Young v. State of Florida – Florida’s Second District Court of Appeals
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In Graham v. State, the U.S. Supreme Court examined the issue of life sentences without the possibility of parole for juvenile offenders. From this case, it was established sentences of life without the possibility of parole were unconstitutional for juveniles who did not commit homicides. Therefore, all life sentences without the possibility of parole were deemed to be cruel and unusual punishment for juvenile non-homicide offenders.
Notably, however, Graham did not prohibit all life sentences for juvenile non-homicide offenders. Graham held only if a sentencing court imposes a sentence of life, it must provide the offender with some realistic opportunity to obtain release before the end of the term. Graham made a deliberate decision to permit each state to develop its own procedures for determining how, when and with what degree of frequency any review of a juvenile non-homicide offender’s life sentence must occur. States may choose to provide this opportunity through:
- parole hearings,
- early release,
- conditional release,
- “bonus” gain time, or
- other statutory methods yet to be devised
In the case of Young v. State, Kenneth Ray Young was 14 and 15 years old when he committed a series of four armed robberies. He was originally sentenced to concurrent life sentences without the possibility of parole for each conviction. After the Supreme Court released its opinion in Graham, Young filed a Motion to Correct Illegal Sentence and the court scheduled a resentencing hearing.
During the resentencing hearing, the court took evidence and considered in detail the nature of Young’s offenses, the manner in which they were committed, Young’s youthfulness at the time of the offenses, Young’s statements about his culpability at the time of his arrest, Young’s behavior during his trials, the Criminal Punishment Code scoresheets applicable to Young’s convictions, the evidence presented concerning Young’s behavior and rehabilitation during his time in prison, the statutory bases for downward departure sentence, and the arguments of the parties as to an appropriate sentence.
While the sentencing court recognized Young’s efforts at rehabilitation, it sentenced Young to the sentence deemed appropriate based on the totality of the circumstances surrounding his offenses. Young was therefore resentenced to concurrent terms of thirty years in prison followed by ten years probation.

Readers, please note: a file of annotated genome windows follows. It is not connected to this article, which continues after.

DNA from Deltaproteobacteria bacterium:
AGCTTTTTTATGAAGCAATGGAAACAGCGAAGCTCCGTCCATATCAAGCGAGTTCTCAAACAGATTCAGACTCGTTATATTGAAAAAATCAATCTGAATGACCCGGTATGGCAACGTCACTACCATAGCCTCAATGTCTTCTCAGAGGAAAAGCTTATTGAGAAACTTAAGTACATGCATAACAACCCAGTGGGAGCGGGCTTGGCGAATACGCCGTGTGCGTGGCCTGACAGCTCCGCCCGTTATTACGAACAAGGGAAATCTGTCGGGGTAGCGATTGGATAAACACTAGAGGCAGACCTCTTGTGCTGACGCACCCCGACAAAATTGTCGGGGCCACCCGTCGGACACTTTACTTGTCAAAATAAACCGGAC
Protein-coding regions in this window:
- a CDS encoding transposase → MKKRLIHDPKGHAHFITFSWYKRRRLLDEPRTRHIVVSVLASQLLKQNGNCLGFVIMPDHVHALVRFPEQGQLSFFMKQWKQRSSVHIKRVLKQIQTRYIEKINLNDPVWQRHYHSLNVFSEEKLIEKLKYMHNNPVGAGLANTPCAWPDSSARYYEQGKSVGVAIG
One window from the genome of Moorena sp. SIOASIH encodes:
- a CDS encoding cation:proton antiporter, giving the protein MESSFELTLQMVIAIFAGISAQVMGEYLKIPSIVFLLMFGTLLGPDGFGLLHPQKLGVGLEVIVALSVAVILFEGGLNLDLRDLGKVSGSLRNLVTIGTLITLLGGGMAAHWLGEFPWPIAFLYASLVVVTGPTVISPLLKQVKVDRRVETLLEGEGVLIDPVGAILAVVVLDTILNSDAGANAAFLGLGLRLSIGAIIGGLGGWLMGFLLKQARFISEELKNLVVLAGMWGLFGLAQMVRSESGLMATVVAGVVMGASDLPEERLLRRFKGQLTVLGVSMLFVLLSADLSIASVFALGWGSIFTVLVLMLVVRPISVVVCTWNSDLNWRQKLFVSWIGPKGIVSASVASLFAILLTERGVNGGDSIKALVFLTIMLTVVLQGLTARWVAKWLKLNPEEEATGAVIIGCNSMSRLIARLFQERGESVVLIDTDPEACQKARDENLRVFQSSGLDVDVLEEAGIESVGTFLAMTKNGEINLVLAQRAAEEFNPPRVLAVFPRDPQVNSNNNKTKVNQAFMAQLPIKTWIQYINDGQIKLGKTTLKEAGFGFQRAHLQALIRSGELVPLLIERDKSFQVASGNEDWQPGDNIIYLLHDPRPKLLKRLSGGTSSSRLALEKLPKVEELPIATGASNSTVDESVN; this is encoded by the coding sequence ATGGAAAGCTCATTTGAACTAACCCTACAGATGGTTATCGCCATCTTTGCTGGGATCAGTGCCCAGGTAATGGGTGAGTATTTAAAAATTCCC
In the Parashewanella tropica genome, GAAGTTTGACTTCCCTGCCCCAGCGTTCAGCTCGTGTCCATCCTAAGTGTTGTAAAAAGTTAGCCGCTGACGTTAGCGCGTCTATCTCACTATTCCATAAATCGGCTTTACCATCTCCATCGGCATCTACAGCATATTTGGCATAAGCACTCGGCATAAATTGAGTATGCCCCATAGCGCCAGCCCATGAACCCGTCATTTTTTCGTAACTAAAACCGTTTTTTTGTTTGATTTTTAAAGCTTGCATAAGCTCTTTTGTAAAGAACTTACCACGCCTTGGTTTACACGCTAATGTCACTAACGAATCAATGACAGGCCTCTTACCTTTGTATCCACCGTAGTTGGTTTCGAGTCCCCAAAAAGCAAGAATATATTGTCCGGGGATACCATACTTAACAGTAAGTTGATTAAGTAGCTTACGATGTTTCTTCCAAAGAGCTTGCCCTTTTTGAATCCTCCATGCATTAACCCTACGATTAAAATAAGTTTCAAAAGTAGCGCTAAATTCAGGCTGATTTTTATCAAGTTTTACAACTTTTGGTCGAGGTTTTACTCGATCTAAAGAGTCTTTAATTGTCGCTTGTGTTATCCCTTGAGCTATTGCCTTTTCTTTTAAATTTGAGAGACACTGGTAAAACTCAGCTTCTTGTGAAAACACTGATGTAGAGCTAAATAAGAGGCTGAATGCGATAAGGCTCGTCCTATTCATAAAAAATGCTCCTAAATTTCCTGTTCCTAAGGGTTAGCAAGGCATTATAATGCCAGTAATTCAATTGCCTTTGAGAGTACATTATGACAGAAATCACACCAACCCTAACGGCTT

In his appeal, Young contended that Graham required the court to use the resentencing hearing as the procedural mechanism through which he would have a “meaningful opportunity” to obtain his release based on demonstrated maturity and rehabilitation.
The appellate court rejected his argument for two reasons:
1. The resentencing court complied with the requirements of Graham when it granted Young’s motion for a new sentence and sentenced him to a term other than life without the possibility of parole. Graham does not require that a resentencing hearing be the mechanism for an opportunity to seek release based upon rehabilitation and maturity. Once the resentencing court imposed a nonlife sentence on Young, its obligations under Graham were fulfilled.
2. Even if the court agreed with Young that Graham required the resentencing hearing as an opportunity for Young to gain release based on maturity and rehabilitation, the record shows the resentencing court did so. The fact the resentencing court did not give weight to Young’s rehabilitative efforts does not mean the court failed to consider that evidence in reaching its sentencing decision. In fact, the resentencing court could have resentenced Young to a life sentence and devised some means of providing him with an opportunity for later release.
Graham did not alter Florida’s Criminal Punishment Code to the extent that it sets forth requirements for calculating the lowest permissible prison sentence to which the juvenile offender is exposed. Further, Graham did not add “maturity and rehabilitation” as grounds for a downward departure sentence under Florida’s sentencing statutes. Therefore, Young has a sentence that specifically provides for his eventual release, and he is not entitled under Graham to any additional relief.
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